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Now, the question - should I report this as rental income?

Yes, this would be rental income. You should report all of your income from whatever sources it is derived. Any exceptions to this would be somewhere in the tax code. The only exception I know of for your principal residence would be a short-term rental of 14 days or less.

Be aware that not everyone reports all of the income that they should. (Wink, wink, nudge, nudge). Also be aware that the only crime some mob bosses have done time for is for tax evasion. (Notably, Al Capone.)

Or, more specifically, if I report it or not, what about the following:

1) What impact does this have on my mortgage? I know there's a distinction between primary-residence and investment-property; is there any negative side effect of blurring the line, ie "whoops, my note's due now" or "whoops, my rate just jumped .75%?


I'll leave that one to the folks on the real estate investing board. I suspect the cure for any default would be that you loan becomes due. I doubt that they would (or even could) simply raise your interest rate.

2) What is the impact of selling the home in the future? Again, I'll be living there, but it would also be a rental property.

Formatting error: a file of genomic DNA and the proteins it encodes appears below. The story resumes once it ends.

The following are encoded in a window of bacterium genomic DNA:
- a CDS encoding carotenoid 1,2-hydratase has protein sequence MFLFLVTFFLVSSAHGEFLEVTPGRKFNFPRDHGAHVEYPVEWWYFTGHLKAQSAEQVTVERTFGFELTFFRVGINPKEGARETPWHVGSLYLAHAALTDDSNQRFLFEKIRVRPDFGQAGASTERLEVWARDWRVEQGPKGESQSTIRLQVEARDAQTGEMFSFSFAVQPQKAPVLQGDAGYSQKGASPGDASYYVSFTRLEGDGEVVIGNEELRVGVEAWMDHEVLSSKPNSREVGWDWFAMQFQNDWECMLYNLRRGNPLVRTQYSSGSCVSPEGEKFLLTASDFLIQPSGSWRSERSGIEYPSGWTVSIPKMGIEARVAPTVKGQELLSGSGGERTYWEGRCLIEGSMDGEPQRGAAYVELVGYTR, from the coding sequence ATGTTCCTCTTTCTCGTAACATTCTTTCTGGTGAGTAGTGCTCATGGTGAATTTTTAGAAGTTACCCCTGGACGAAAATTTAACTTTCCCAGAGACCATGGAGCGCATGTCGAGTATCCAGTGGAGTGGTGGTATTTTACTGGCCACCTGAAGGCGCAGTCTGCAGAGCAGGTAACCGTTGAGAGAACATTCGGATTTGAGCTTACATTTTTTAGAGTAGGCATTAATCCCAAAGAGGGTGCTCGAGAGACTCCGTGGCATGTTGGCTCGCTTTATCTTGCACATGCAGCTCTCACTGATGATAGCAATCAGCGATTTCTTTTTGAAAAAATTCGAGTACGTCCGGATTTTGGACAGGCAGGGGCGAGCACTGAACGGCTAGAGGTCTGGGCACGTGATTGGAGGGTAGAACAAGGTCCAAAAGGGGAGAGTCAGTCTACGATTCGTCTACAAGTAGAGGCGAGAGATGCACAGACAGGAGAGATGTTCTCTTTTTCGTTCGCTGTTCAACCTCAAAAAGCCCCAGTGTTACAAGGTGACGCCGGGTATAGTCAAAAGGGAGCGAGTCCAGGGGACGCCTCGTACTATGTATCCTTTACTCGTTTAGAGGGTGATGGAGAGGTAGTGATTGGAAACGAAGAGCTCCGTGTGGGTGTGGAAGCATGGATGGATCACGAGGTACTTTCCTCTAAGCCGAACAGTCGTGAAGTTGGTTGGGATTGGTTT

This one is still a bit new (and I rarely deal with it professionally) so correct me gently if I'm wrong.

I believe the only impact would be from the depreciation you take (or should have taken) while renting the house. That depreciation would not be subject to the $250k ($500k for marrieds) exclusion from income. It would be taxed at a 25% rate.

3) What is the impact of this on investing in real estate in the future? I've read that unless you have previous landlord experience, you might have trouble getting a rental-property mortgage, since they won't allow you to show theoretical rental income when you apply. Would having a year's worth of documented rental income help later on?

That's definitely one for the mortgage pros. I won't even hazard a guess here.

4) What is the impact of this on deducting mortgage interest come tax season?

Pretty simple. You need to split your mortgage interest between the residence portion and the rental portion. One way would be to base the split on the square feet you rent out compared to the total square footage of the house. Common areas (kitchen, living room, etc.) could be split 50/50 if the rental includes their use.

Once you've determined the split, you report the residence portion on schedule A and the rental portion on schedule E. You would do the same with property taxes.

5) What is the impact of this on deducting home maintenance come tax season? I believe you can deduct a number of things on a rental property, again, the line seems blurred, since I'll still be living there.

You've got the same split issues as with the mortgage interest. But once split, the residence portion is not deductible, while the rental portion would go on schedule E. Utilities would be included in the maintenance expenses.

Since a portion of most of your maintenance expenses will be deductible, you'll want to keep track of them so you can properly claim them at tax time.

--Peter
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